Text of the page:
The Navy vs. Night Monsters (1966) VHSRip (SiRiUs sHaRe).avi
The Navy vs. Night Monsters (1966).rtf
The Navy vs. Night Monsters (1966)
Operation Deep Freeze, a scientific expedition to Antarctica discovers unusual tree specimens. When specimens are shipped out for further study, the trees are accidentally introduced to a south seas Navy base, soon revealing themselves to be killer, acid-secreting monsters that live by night.
Mamie Van Doren ... Nora Hall
Anthony Eisley ... Lt. Charles Brown
Billy Gray ... CPO Fred Twining (as Bill Gray)
Bobby Van ... Ens. Rutherford Chandler
Pamela Mason ... Marie (a scientist)
Walter Sande ... Dr. Arthur Beecham
Edward Faulkner ... Bob Spaulding
Phillip Terry ... Base Doctor
Kaye Elhardt ... Diane (WAVE nurse)
Taggart Casey ... Warr. Off. Holly Hollister
Russ Bender ... Chief Warr. Off. McBride
Del 'Sonny' West (as Del West)
Director: Michael A. Hoey / Jon Hall (uncredited) / Arthur C. Pierce (uncredited)
The Navy Vs. The Night Monsters is basically The Thing From Another World Meets Day of the Triffids. If you like either of those movies, you might like this one...or you might hate it even more for stealing plot elements from both those movies and executing them badly. A plane carrying a load of specimens from the Antarctic crashed on a South Seas naval base and a horde of long-dormant killer plants is released.
My biggest complaint is that this movie would have been better in black and white. The monsters are basically a dark black color anyway, and a lack of color has never hidden Mamie Van Doren's...umm...charms...before. I think black and white would have improved whatever atmospheric quality the director was reaching for as well. The way it stands, the film reminds me of something Sid Pink directed.
The movie has all the standard and rather-cliched characters you would normally find in a 1950's monster movie. Unfortunately, this film was made in 1966. No explanation or reasoning is ever given for the homicidal and suicidal fits that the pilot is prone to...he spends most of the movie laying in a hospital bed or choking people.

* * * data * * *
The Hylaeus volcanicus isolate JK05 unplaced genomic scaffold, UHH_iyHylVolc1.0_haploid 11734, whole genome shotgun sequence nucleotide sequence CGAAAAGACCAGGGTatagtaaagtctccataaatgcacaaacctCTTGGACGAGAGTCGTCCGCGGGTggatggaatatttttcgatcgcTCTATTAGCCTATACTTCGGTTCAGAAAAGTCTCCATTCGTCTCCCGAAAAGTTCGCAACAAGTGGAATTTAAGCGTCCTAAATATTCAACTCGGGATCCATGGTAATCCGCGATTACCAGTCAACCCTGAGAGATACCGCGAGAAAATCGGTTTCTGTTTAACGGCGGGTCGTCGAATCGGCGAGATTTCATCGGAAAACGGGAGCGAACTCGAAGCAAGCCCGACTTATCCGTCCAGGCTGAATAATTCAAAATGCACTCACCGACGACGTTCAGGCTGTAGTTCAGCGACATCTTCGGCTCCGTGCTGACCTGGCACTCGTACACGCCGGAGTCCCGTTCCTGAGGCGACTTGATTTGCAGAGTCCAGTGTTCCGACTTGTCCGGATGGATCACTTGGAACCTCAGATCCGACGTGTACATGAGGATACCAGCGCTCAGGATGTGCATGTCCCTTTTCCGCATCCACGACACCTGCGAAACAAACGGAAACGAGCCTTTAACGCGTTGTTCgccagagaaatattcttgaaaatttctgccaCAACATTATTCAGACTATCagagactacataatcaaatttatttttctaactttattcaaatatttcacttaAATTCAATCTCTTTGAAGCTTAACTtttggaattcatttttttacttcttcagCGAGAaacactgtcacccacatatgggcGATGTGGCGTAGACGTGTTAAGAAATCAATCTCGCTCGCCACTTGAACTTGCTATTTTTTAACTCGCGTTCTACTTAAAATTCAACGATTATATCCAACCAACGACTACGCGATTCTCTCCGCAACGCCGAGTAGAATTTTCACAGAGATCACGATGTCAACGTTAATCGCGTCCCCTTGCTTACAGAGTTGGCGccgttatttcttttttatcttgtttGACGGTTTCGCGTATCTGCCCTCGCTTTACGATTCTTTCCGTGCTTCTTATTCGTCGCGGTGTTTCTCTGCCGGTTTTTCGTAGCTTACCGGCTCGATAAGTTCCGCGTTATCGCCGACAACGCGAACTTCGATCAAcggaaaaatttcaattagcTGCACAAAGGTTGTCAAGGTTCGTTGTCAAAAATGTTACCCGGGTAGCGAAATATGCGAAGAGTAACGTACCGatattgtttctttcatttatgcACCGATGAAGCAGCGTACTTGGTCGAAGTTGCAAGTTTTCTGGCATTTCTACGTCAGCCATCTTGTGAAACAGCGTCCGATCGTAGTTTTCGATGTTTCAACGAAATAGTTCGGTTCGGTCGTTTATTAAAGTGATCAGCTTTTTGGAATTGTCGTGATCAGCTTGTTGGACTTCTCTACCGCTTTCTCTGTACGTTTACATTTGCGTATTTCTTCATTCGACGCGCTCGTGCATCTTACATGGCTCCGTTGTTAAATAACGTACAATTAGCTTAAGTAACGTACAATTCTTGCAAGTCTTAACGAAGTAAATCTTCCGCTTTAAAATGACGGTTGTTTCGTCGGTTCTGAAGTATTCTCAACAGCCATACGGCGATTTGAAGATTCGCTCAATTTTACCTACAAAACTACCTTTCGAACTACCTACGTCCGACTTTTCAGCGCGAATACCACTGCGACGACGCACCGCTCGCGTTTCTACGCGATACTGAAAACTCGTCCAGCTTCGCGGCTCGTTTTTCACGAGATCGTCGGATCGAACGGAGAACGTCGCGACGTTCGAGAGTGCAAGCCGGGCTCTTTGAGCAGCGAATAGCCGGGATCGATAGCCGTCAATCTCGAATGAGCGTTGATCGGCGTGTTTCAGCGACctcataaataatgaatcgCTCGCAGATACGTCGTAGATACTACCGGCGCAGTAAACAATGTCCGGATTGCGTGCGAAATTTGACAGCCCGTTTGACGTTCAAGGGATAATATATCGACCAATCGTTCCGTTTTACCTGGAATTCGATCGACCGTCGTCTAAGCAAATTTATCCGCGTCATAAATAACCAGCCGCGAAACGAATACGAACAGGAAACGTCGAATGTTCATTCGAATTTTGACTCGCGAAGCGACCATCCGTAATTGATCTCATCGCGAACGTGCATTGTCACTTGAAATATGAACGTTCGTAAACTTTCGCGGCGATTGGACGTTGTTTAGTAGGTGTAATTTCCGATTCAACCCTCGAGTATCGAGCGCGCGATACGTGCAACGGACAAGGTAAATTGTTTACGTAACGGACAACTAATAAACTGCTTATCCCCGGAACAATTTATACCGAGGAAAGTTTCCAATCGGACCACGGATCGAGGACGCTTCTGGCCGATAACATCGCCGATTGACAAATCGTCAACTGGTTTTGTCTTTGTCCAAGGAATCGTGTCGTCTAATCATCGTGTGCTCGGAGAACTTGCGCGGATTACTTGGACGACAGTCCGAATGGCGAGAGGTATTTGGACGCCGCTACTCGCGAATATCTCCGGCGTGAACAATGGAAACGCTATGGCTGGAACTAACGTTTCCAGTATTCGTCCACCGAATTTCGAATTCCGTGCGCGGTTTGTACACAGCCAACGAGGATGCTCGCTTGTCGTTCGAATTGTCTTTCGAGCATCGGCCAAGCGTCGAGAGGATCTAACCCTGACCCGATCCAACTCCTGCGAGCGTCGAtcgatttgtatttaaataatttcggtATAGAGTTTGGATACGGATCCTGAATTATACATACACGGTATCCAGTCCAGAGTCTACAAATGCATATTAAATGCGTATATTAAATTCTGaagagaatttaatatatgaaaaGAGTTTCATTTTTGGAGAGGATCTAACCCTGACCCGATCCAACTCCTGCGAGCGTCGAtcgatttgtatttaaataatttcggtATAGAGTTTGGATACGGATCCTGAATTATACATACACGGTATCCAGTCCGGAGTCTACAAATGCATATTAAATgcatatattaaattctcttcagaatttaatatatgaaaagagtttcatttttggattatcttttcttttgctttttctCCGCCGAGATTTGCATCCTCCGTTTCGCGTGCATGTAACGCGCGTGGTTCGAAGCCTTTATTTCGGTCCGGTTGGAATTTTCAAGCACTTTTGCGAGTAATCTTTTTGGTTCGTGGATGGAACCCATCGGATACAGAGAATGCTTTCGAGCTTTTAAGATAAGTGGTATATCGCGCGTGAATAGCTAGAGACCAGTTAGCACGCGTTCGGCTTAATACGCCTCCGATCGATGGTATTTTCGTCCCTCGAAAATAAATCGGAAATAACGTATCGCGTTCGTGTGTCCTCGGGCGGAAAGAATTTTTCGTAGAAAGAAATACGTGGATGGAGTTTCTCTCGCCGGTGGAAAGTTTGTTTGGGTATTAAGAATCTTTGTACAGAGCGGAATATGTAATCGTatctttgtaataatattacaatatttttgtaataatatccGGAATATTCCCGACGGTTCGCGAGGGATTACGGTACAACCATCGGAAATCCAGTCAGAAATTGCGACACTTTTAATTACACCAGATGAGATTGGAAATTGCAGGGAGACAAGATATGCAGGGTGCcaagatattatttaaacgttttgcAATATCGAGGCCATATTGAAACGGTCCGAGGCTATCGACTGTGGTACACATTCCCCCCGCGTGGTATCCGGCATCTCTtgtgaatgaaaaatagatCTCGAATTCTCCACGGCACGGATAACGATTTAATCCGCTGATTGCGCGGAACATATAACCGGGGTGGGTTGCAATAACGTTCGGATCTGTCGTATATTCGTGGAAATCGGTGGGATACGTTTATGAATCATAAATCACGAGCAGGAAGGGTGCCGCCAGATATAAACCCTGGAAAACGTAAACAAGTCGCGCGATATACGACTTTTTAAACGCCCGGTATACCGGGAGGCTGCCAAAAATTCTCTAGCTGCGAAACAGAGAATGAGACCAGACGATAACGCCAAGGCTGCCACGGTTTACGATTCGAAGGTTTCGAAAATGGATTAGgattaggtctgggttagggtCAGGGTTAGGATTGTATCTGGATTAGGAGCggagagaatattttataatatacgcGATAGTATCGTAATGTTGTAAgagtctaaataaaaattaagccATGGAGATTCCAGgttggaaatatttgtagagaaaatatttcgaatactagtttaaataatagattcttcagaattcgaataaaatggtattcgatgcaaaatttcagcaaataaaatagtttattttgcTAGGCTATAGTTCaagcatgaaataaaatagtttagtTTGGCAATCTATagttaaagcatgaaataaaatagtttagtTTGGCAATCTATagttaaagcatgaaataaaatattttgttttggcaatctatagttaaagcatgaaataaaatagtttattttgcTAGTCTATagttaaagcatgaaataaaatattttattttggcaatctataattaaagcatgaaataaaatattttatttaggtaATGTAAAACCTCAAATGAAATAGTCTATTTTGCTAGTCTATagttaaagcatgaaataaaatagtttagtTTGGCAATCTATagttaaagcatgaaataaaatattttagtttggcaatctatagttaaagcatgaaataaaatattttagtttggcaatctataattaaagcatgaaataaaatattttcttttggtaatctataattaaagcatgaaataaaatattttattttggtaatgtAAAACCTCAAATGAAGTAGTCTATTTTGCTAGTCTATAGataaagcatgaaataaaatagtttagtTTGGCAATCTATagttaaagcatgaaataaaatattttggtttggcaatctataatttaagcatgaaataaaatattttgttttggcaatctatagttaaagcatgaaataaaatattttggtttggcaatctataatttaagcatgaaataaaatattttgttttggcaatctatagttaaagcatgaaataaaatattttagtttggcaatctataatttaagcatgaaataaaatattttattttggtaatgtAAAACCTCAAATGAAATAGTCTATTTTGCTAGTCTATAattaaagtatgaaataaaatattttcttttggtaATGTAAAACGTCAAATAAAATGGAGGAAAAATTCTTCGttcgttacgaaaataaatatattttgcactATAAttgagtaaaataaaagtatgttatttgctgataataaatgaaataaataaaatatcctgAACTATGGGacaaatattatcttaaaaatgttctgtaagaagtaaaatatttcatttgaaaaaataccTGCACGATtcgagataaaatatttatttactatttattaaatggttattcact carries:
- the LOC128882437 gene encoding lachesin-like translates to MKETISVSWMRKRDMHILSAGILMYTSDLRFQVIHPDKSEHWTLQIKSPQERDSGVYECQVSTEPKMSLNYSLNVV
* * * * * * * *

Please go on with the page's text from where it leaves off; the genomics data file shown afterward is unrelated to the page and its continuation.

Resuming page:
I would think the title alone would be enough to scare off anyone looking for a good science fiction show. After watching the movie, I was really impressed. I mean I was expecting something stupid, However, you can't judge a book by it's cover. The Navy vs. the Night Monsters was and is a good low budget film. The scenery was above average (making you feel you were really there).The acting was decent and the story was well written. But the title is very misleading and I can understand why it was probably overlooked by most people. Oh well, I gave it a chance and it paid off. If you should come across this movie somewhere, why not check it out. If your a nostalgic sci-fi buff like me, you will enjoy it.
I love b-movies and i especially enjoyed navy verses the night monsters. its so bad its good,i would call this a poor mans day of the triffids. i especially liked the music on the soundtrack,its been used in many other monster films like;king Kong vs Godzilla.there's these prehistoric plant monsters that look like tree stumps that walk,and its up to the navy to stop them,led by gung ho navel officer;Anthony Fred Eisley (wasp women,mighty gorga)and busty Mamie van doran(high school confidential)also on hand is billy gray(father knows best)and bobby van. there's some early gore scenes like arms being ripped off,acid burns,etc; kind of gory for 1966.its a perfect b-movie.kind of enjoyable in an odd sort of way.this would've been great on mystery science theater 3,000
# Director Michael A. Hoey and producer Jack Broder had major disagreements during shooting. Broder changed the title from "Night Crawlers" - the title of the book upon which the script was based - to its current title, which Hoey detested. Broder also had story ideas Hoey disagreed with, and when the "tree stump monsters" arrived, Hoey thought they were ridiculous and refused to shoot them. Broder called in Arthur C. Pierce, who was working on another movie Broder was producing, and had him shoot additional scenes to add the story elements Broder wanted. He also had Jon Hall, who had created the "tree stump monsters", shoot the scenes with them that Hoey refused to do.